|CONDOCENTRIC: THE ART OF COMMUNICATION – Reaching Out to Purchasers|
CONDOMINIUM PURCHASERS UNAWARE OF THE PRESENCE OF CREATURES!!!
Many condominium purchasers do not realize that 3 unique creatures exist everywhere in their condominiums – they are the Declaration, by-laws and rules!
This has been raised as a concern in the Ontario legislature within the context of proposed changes to the Condominium Act, 1998 and considered at the ADR Institute of Ontario’s recent discussion on condominium disputes.
Why are these creatures so important? Because they set the expectations of those living in the condominium community. They are the keys to the car or the rules of engagement. Would you buy a car but not ask for the keys?
Condominium purchasers are offered the chance to learn about these strange creatures, unique to each community, through a review of the Status Certificate before buying. As we constantly see purchasers (knowingly and unknowingly) avoid the time and cost involved in a Status Certificate review, the results can be disastrous, disappointing and disheartening.
While, somewhat after the fact, it is nonetheless fortunate that Boards and property managers are increasingly taking action to help new owners help themselves. They are circulating welcome packages and undertaking other efforts to educate those new to the condominium. Such efforts should be applauded as they capitalize on an opportunity to educate new owners in the course of welcoming them to the community and, in many cases, the condominium lifestyle. This facilitates a clearer communication to owners of what the condominium community is all about and shapes expectations for living in it. For those new to the condo lifestyle, it can be a shock to the system (i.e. “What do you mean I can’t choose the colour of my own curtains or hang a wreath on my unit door?”).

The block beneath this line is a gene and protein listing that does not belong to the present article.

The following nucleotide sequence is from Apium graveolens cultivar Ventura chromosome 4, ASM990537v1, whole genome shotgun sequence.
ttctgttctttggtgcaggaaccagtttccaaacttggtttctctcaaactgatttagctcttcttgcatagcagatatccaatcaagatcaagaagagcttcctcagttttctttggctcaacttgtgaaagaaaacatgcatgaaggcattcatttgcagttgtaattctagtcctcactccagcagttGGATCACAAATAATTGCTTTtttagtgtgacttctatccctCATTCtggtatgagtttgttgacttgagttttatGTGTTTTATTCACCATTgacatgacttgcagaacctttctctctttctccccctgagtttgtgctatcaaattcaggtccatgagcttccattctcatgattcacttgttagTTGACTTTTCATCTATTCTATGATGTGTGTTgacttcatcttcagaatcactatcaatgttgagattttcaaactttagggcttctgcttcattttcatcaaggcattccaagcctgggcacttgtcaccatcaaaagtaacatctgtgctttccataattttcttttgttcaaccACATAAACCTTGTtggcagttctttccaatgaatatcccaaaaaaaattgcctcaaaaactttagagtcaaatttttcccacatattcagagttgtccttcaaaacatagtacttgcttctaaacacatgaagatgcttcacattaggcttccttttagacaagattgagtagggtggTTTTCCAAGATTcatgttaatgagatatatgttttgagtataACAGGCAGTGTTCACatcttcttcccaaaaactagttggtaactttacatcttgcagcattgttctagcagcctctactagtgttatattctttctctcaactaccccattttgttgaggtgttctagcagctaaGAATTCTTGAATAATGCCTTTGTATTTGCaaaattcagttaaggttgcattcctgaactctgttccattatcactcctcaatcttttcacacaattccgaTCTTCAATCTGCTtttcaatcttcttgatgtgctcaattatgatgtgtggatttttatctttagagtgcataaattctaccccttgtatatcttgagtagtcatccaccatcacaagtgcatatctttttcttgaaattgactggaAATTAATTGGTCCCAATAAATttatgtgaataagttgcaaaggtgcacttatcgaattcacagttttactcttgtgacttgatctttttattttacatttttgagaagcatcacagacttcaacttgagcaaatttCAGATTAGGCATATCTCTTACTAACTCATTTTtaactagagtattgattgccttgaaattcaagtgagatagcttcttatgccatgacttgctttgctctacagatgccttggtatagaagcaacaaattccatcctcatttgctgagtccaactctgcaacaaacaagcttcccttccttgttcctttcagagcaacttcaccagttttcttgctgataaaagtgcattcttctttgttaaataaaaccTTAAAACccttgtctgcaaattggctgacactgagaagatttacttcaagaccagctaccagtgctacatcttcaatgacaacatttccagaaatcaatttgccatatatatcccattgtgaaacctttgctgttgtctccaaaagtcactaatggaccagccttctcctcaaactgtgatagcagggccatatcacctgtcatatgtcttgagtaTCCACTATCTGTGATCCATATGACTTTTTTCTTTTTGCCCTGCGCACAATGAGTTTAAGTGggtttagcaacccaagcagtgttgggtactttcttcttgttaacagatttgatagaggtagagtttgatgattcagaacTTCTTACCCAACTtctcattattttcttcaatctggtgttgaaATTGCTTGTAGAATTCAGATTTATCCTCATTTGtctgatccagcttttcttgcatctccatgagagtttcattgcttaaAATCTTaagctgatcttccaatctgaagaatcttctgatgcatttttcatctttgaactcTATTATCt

In reflecting upon the benefits of educating new owners on the issues that often arise as a result of lack of knowledge, I wonder if we should consider taking these communications a step farther?
An advantage of reaching out to both prospective purchasers and existing owners / residents is that the Board has the opportunity to control the message. We recommend that the message be positive and the focus be on sharing facts about the community, as opposed to anything which may be controversial or subjective.
It is prudent to be cautious as to how much information is shared. Thus, consulting with counsel around these parameters is key.
As helpful as welcome packages and other endeavors are to welcoming and educating new owners into the condominium community, it is not always the case that the Board or property management is aware of a new owner’s existence. The onus is on the owner to give written notice to the condominium corporation to update its records and it is not uncommon for this process to be unknown, neglected or even ignored. Extending efforts to reach out to potential and new purchasers such as set out above can help overcome this obstacle.
While the focus of this article is upon educating those new to their condominium community, it cannot be assumed that uninformed purchasers become educated owners over the course of time. Just like continuing education is important for those servicing condominium communities, efforts to educate and keep existing residents and owners informed are worthwhile. This will be expanded upon in a future edition of the “Art of Communication” article series.
By Marc Bhalla - June 2012
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All of the information contained in this article is of a general nature for informational purposes only, and is not intended to represent the definitive opinion of the firm of Elia Associates on any particular matter. Although every effort is made to ensure that the information contained in this newsletter is accurate and up-to-date, the reader should not act upon it without obtaining appropriate professional advice and assistance.